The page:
It’s ironic that Red Notice made history by using drones for cinematography, because I think those same robots had a hand in writing the screenplay. Every moment of this ridiculously expensive, wholly bloodless enterprise feels that hollow and mechanical. I picture several cyborgs sitting at keyboards, clacking away furiously and speaking in their nasally, monotonous robot voices: “Page 47; insert humorous banter about male genitalia here. Pause for laughter” “Page 65; now preparing action beat and plot twist to close out second act.” Unfortunately, Red Notice shares the same problem as The Wizard of Oz’s Tin Man. For all its superstar leads and high production values, this movie lacks heart. And courage. And brains, for that matter.
The story boots up with a bizarre flashback that feels like a cross between an old-timey adventure flick and a dream I might have after too many spicy gorditas: Thousands of years ago, Cleopatra is gifted with three diamond-pocked eggs. Yes, you read that right. Eventually, the eggs go missing until two are found on a farm by…YAWWWWNNNNnnnnnnNNNNNNNNnnnnn…woo-boy! I’m gonna need a little caffeine to finish this review. Anyway, one of the eggs is still lost. Or is it? Dun DUN DUNNNN!!!
Flash forward to the (insert Dr. Evil air quotes) “present day.” Nolan Booth (Van Wilder) is the world’s premier art thief. At least that’s what he thinks…tee-hee! Booth’s got stealth like James Bond and the sass-mouth of Deadpool, even though one of those traits would seem to cancel out the other. Anyway, he sets his greedy little eyes on the eggs-act location of the third artifact, when Johnny Law arrives in the burly form of Special Agent John Hartley (Dwayne Johnson). Booth gets tossed in the clink, presumably for the rest of his days.
But wait–those steel robots are about to chuck what pitching coaches refer to as a “hangin’ curveball:” An elusive cat burglar, code-named “The Bishop” (Gal Gadot) has entered the game. Turns out, she’s the real MVP of the thieves’ guild, and retrieving all three eggs is now her top priority. The Bishop frames Agent Hartley and gets him shipped to the same Siberian pokey as Booth. Anybody who’s seen any movie–or at least ten minutes of The Odd Couple–knows what that means: Ol’ Felix and Oscar have to work through their intense dislike and distrust of one another to find those eggs and clear Hartley’s good name.
This sets up a second act filled with what a grizzled prospector might refer to as “a buncha no-good dadgum shenanigans.” Booth and Hartley stage a breakout of their Soviet gulag, and it’s honestly one of the least suspenseful action scenes in recent memory. In fact, this stretch of the film really captures what’s wrong with the movie as a whole: Everything–whether it’s the CGI bullets thudding into CGI henchmen, or the CGI chopper spinning over CGI mountains–looks so gloriously fake, while the badinage between Reynolds and The Rock feels so ridiculously stilted and scripted, that it’s almost impossible for any of this to generate any actual interest.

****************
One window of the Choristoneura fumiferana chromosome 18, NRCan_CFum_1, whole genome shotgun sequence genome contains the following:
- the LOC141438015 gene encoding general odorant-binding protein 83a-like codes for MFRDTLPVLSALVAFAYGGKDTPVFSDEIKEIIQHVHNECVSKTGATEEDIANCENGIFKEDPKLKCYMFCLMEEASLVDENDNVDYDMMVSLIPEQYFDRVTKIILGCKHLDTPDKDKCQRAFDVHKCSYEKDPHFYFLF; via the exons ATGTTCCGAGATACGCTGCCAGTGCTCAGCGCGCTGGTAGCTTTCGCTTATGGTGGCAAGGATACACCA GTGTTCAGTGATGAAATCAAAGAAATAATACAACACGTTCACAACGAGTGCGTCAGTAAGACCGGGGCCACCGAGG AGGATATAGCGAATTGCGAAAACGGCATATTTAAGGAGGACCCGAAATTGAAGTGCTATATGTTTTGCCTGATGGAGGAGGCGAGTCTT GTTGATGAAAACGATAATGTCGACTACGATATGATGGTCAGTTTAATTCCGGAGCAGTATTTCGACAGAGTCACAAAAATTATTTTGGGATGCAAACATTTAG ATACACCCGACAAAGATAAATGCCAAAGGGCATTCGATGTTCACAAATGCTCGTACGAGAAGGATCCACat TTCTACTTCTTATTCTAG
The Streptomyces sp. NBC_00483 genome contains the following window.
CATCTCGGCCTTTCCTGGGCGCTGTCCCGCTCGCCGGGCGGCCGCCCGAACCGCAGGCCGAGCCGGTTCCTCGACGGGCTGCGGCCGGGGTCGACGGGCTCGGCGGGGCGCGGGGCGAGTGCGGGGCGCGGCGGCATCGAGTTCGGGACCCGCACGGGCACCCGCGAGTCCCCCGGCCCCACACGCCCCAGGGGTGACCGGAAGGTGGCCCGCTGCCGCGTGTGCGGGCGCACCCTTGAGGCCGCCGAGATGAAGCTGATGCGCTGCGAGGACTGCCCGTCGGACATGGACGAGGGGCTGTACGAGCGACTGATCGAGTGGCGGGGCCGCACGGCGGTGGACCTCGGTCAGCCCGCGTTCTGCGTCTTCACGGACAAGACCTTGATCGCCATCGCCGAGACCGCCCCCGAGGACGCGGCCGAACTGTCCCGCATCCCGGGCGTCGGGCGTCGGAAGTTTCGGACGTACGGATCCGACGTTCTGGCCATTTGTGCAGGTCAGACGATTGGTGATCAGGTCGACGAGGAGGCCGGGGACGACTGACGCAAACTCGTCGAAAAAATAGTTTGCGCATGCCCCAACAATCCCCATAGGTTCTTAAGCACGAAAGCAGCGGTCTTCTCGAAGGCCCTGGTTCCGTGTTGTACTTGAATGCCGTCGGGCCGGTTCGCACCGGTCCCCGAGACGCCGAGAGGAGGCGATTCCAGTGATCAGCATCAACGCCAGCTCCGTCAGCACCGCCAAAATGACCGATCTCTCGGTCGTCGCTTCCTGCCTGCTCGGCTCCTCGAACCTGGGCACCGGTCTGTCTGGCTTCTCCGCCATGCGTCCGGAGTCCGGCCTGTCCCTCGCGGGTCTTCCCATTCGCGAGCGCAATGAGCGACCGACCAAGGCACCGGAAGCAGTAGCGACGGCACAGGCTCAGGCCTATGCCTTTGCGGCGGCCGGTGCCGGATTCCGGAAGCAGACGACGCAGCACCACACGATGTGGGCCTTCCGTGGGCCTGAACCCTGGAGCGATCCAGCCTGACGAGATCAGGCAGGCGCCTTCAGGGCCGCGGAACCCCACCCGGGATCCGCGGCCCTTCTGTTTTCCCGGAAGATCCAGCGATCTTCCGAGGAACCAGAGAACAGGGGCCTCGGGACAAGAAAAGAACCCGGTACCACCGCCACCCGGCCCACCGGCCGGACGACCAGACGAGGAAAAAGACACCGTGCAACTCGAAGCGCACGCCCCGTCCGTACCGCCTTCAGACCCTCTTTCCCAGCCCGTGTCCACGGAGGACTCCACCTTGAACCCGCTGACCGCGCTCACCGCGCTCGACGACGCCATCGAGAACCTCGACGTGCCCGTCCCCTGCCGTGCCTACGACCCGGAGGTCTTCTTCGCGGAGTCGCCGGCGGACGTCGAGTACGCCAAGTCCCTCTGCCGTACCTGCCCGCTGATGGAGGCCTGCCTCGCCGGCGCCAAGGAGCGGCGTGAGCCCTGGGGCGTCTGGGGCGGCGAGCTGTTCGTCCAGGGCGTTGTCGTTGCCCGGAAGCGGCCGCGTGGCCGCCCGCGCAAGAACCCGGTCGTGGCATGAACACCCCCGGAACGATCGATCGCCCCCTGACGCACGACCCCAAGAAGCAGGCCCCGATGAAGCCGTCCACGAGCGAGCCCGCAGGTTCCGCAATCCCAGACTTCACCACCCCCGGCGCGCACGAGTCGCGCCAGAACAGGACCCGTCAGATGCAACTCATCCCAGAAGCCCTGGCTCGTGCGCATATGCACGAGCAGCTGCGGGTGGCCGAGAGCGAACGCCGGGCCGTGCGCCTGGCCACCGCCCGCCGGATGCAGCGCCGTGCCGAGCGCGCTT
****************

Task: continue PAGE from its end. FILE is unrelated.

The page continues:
And that’s just the beginning. Red Notice actually gets worse as it fumbles along. Those pesky replicants serve up so many goofy twists and double crosses that this movie makes Scooby-Doo feel like a Tennessee Williams play by comparison. Now, don’t get my curmudgeonly grumbling twisted: I’m all in for a movie that refuses to take itself seriously. A goofy movie can be a great palate-cleaner, even if it ends up being A Goofy Movie. But even the silliest of comedies has to be tethered to reality, and that’s not true for one minute of this film.
To be honest, I’m not even sure how much blame to put on the actors. They really just do what they normally do: Reynolds lobs out grimy jokes about how the back of Johnson’s head looks like a bunched-up scrotum. Johnson arches his trademarked eyebrow and throws out a few stern comments in a Jack Webb monotone. Gadot’s character is smarter than either of those guys, while the actress seems too intelligent for the movie itself. Ritu Arya gets stuck playing a Fed on the trail of all three leads, while Chris Diamantopoulos (is that name Greek?) chews the scenery as an arms dealer named Sotto Voce. That means “Quiet Voice,” but I’m gonna bet 6-to-5 and pick-em that you won’t care about that or just about anything else about any of these characters.
The ‘bots pull their meanest trick at the movie’s end: Somewhere around page 115, paragraph 2, they set up an inevitable sequel. Merde. If that story begins the way this one ends, it’s already in big trouble. Maybe the filmmakers can visit the great and powerful Oz, and he can bless that movie with a soul.
118 min. PG-13. Netflix.